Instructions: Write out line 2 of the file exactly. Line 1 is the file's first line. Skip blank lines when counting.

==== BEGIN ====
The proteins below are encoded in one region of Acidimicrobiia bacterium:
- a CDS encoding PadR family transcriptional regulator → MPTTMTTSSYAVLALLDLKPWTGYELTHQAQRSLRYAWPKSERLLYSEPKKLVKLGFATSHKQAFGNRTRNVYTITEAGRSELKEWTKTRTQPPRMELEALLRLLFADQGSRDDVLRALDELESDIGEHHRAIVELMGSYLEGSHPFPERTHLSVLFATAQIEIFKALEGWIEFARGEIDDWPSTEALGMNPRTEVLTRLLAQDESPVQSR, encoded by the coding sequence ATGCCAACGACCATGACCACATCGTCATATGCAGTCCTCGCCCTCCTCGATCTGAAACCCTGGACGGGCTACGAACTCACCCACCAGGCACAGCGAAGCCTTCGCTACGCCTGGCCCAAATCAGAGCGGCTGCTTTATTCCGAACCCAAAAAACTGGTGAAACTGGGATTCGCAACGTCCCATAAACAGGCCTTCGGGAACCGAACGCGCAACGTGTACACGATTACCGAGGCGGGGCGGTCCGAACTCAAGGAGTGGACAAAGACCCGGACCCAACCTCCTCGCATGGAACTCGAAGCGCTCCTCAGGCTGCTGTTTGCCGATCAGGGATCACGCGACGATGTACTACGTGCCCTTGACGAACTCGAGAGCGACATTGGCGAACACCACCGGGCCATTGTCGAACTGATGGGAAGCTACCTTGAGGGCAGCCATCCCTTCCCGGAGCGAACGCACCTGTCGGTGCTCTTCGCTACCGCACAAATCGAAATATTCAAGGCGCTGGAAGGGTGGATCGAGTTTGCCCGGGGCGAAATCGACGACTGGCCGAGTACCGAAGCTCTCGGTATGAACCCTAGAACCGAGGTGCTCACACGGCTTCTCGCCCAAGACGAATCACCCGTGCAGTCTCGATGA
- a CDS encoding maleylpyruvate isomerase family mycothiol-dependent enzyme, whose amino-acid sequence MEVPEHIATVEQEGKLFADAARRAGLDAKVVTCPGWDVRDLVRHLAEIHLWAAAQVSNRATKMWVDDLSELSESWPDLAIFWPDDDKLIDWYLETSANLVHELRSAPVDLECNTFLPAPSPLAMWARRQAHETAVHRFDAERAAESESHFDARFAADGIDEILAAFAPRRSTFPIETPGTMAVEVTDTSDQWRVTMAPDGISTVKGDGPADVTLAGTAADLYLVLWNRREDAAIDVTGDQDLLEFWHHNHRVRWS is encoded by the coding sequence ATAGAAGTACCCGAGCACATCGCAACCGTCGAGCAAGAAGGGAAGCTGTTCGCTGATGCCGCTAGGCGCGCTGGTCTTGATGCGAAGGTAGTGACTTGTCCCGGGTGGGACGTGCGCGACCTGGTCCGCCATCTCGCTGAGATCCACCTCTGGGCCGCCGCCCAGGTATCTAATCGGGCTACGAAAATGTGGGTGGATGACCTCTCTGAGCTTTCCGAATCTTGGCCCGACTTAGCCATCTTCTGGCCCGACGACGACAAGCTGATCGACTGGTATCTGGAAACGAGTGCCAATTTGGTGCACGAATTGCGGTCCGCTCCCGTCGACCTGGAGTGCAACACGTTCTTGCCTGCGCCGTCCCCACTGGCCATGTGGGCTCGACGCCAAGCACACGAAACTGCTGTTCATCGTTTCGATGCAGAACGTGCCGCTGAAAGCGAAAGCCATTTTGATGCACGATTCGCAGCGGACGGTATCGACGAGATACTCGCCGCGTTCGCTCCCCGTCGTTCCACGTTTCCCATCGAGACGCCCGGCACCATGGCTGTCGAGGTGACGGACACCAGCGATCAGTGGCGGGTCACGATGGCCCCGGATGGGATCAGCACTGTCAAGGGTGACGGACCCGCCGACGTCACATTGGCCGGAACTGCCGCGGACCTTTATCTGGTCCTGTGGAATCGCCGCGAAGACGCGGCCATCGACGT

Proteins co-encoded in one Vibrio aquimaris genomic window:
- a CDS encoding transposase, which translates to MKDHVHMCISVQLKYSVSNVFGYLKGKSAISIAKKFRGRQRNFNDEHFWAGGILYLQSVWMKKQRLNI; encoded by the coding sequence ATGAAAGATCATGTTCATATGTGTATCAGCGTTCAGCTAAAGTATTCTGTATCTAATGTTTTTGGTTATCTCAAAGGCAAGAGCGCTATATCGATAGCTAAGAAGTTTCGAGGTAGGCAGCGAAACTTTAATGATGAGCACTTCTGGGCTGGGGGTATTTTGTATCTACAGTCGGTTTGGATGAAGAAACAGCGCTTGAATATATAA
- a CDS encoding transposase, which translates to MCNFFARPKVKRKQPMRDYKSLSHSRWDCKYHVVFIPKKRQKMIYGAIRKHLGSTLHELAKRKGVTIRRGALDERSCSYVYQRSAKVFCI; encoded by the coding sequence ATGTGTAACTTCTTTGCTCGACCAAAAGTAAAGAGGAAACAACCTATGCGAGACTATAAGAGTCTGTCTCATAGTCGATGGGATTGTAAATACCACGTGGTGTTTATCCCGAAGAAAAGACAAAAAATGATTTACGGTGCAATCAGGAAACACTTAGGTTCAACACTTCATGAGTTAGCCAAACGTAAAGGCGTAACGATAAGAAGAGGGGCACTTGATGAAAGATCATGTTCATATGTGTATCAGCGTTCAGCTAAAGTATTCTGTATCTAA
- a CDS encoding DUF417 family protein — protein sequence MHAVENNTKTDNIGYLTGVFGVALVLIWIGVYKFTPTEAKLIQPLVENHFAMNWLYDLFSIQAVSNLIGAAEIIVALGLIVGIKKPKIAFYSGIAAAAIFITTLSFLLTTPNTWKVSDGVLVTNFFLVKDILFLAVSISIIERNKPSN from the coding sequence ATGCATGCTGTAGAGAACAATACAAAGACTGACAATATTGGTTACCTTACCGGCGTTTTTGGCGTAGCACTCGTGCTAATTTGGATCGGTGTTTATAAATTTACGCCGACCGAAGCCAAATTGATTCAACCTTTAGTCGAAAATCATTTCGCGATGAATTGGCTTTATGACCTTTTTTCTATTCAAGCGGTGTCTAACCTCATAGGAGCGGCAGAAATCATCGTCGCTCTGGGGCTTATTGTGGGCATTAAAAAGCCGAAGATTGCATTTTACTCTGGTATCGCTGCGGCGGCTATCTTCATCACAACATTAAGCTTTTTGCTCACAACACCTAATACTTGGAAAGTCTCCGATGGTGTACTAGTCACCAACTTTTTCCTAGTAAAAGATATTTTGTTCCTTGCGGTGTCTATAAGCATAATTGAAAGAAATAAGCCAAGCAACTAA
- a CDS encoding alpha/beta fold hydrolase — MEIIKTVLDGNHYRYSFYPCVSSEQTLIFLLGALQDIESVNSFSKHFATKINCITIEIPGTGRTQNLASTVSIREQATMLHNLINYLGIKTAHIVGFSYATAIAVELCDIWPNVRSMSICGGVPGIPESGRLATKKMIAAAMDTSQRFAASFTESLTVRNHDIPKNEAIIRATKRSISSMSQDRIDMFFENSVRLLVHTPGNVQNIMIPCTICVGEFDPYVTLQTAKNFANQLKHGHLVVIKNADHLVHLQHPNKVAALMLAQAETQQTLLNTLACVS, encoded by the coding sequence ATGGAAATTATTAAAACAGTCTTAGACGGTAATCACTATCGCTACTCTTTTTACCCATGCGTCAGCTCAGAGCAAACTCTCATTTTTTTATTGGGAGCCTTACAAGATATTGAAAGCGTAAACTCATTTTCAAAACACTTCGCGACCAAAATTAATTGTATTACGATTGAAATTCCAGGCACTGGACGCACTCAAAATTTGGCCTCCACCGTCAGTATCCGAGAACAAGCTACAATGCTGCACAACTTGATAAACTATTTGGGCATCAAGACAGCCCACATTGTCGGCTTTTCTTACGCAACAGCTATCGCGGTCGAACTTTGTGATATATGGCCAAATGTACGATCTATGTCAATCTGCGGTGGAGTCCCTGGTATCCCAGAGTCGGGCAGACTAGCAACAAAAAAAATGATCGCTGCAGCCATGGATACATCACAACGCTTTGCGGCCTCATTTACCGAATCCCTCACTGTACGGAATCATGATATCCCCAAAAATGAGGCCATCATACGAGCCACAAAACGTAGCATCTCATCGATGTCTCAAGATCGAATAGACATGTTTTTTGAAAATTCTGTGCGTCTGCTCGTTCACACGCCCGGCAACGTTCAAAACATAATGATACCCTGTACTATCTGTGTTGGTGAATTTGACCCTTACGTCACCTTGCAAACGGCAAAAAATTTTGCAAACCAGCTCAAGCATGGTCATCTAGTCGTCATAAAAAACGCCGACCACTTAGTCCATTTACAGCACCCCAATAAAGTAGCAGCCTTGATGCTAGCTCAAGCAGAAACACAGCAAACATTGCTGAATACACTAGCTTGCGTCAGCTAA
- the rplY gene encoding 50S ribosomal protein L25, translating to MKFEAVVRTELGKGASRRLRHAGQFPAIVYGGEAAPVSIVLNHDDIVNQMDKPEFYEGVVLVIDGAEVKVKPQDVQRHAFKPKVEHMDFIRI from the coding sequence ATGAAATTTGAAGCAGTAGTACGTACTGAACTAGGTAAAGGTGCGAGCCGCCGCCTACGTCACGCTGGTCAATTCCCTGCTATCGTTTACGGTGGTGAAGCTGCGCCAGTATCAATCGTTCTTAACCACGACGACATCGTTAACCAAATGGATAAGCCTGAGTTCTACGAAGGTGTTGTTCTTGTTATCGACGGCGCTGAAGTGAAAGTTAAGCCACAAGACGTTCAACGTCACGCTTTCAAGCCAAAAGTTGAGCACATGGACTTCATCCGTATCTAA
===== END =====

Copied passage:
- a CDS encoding PadR family transcriptional regulator → MPTTMTTSSYAVLALLDLKPWTGYELTHQAQRSLRYAWPKSERLLYSEPKKLVKLGFATSHKQAFGNRTRNVYTITEAGRSELKEWTKTRTQPPRMELEALLRLLFADQGSRDDVLRALDELESDIGEHHRAIVELMGSYLEGSHPFPERTHLSVLFATAQIEIFKALEGWIEFARGEIDDWPSTEALGMNPRTEVLTRLLAQDESPVQSR, encoded by the coding sequence ATGCCAACGACCATGACCACATCGTCATATGCAGTCCTCGCCCTCCTCGATCTGAAACCCTGGACGGGCTACGAACTCACCCACCAGGCACAGCGAAGCCTTCGCTACGCCTGGCCCAAATCAGAGCGGCTGCTTTATTCCGAACCCAAAAAACTGGTGAAACTGGGATTCGCAACGTCCCATAAACAGGCCTTCGGGAACCGAACGCGCAACGTGTACACGATTACCGAGGCGGGGCGGTCCGAACTCAAGGAGTGGACAAAGACCCGGACCCAACCTCCTCGCATGGAACTCGAAGCGCTCCTCAGGCTGCTGTTTGCCGATCAGGGATCACGCGACGATGTACTACGTGCCCTTGACGAACTCGAGAGCGACATTGGCGAACACCACCGGGCCATTGTCGAACTGATGGGAAGCTACCTTGAGGGCAGCCATCCCTTCCCGGAGCGAACGCACCTGTCGGTGCTCTTCGCTACCGCACAAATCGAAATATTCAAGGCGCTGGAAGGGTGGATCGAGTTTGCCCGGGGCGAAATCGACGACTGGCCGAGTACCGAAGCTCTCGGTATGAACCCTAGAACCGAGGTGCTCACACGGCTTCTCGCCCAAGACGAATCACCCGTGCAGTCTCGATGA